8. The judgment in the case of Debindra Narain Roy v. Ramtaran Bannerji 30 C. 599 no doubt, supports the contention of respondent. With all respect, we cannot agree with the learned Judges if, in that case, they intended to decide that in all cases, irrespective of whether the prior incumbrancer is or is not a party and irrespective of whether the prior incumbrancer has or has not obtained possession of the mortgaged property by acquiring the equity of redemption, the Court is bound to grant a decree at the suit of the puisne incumbrancer for the sale of the property subject to the prior incumbrance.

9. A somewhat contrary view seems to have been taken by two learned Judges of the same Court in Ear Pershad v. Dalmardon Singh 32 C 891 : 9 C.W.N. 728 : 1 C.L.J. 871.

10. It is unnecessary to decide in the present appeal that in all suits by a puisne incumbrancer to which the prior incumbrancer is a party, the Court is bound to direct redemption of the prior incumbrance, but we think that, as a general rule, if the prior incumbrancer is a party and so desires, it will be convenient to direct redemption.

11. Such a course will avoid multiplicity of suits and will give the puisne incumbrancer what ho is equitably entitled to. In a mortgage-suit, the Court ought to have the fullest power to direct what is right and equitable having regard to the circumstances of the case and the interesls of all the parties to the suit in the property. In the present cage, the appellants have a strong claim to defend a possession extending over a period of nearly 20 years by insisting that the plaintiff should be directed to redeem them by payment of the amount due on foot of the mortgage of 1869.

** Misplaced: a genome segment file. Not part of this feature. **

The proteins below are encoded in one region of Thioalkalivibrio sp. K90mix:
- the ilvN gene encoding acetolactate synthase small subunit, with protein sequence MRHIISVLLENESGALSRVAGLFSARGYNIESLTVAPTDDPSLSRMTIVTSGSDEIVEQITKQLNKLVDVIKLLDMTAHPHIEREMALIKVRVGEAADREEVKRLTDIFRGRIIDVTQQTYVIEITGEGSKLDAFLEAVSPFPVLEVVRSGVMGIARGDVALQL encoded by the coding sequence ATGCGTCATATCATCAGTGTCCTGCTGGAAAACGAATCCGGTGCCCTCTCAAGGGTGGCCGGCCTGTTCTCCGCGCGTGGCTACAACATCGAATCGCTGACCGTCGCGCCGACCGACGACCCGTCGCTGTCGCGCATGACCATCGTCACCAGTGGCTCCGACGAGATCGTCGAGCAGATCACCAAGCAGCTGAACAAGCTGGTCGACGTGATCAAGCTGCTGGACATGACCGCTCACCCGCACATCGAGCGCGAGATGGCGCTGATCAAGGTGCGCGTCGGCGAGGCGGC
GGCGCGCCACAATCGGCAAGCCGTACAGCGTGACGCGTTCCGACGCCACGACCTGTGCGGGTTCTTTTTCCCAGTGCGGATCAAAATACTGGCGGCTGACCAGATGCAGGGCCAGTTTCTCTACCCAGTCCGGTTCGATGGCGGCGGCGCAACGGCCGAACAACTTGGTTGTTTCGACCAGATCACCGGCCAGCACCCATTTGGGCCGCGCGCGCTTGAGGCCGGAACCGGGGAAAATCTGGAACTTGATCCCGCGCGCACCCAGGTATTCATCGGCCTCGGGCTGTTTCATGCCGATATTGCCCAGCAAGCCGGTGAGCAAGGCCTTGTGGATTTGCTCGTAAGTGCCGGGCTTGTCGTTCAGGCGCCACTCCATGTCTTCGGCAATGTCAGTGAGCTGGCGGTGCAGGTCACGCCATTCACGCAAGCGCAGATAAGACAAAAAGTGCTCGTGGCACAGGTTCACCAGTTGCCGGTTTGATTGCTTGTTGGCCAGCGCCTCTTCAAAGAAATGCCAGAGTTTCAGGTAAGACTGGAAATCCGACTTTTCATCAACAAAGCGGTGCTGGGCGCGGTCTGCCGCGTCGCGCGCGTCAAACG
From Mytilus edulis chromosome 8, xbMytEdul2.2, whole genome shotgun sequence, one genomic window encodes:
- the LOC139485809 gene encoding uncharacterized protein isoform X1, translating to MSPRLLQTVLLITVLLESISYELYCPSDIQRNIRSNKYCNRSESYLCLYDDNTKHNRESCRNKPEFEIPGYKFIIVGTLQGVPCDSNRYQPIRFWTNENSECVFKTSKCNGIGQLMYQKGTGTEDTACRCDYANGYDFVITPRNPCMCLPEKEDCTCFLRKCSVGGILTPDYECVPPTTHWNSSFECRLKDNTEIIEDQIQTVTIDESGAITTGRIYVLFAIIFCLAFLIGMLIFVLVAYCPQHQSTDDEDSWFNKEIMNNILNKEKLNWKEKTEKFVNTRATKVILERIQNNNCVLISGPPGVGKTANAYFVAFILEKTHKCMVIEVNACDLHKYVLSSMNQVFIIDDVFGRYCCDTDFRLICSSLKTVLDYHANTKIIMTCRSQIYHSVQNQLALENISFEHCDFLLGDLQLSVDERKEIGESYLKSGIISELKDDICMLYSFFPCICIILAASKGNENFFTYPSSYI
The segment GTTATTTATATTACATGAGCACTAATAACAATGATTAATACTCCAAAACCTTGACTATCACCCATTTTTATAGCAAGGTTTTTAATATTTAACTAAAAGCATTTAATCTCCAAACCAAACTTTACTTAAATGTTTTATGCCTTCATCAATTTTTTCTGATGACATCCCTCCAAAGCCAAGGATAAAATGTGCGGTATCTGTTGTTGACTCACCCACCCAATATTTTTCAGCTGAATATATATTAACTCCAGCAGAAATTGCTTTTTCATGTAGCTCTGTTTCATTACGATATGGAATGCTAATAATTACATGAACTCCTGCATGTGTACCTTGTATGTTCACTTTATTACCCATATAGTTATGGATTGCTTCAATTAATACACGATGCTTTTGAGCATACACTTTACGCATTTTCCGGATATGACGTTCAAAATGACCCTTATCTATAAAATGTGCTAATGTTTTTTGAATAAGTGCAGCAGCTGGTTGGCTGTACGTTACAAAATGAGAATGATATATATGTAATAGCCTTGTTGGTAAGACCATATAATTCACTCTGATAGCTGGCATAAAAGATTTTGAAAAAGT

12. Before passing a final decree, it will be necessary to refer issues to the lower Appellate Court. We accordingly refer the following issues: (1) At what date did the appellants or their predecessors-in-title obtain possession of the property? (2) What is the amount due on foot of the mortgage of the 6th of December 1869, up to the date of obtaining such possession

13. The Court will take such additional evidence as the parties may tender. On receipt of the findings, the usual ten days will be allowed for filing objections.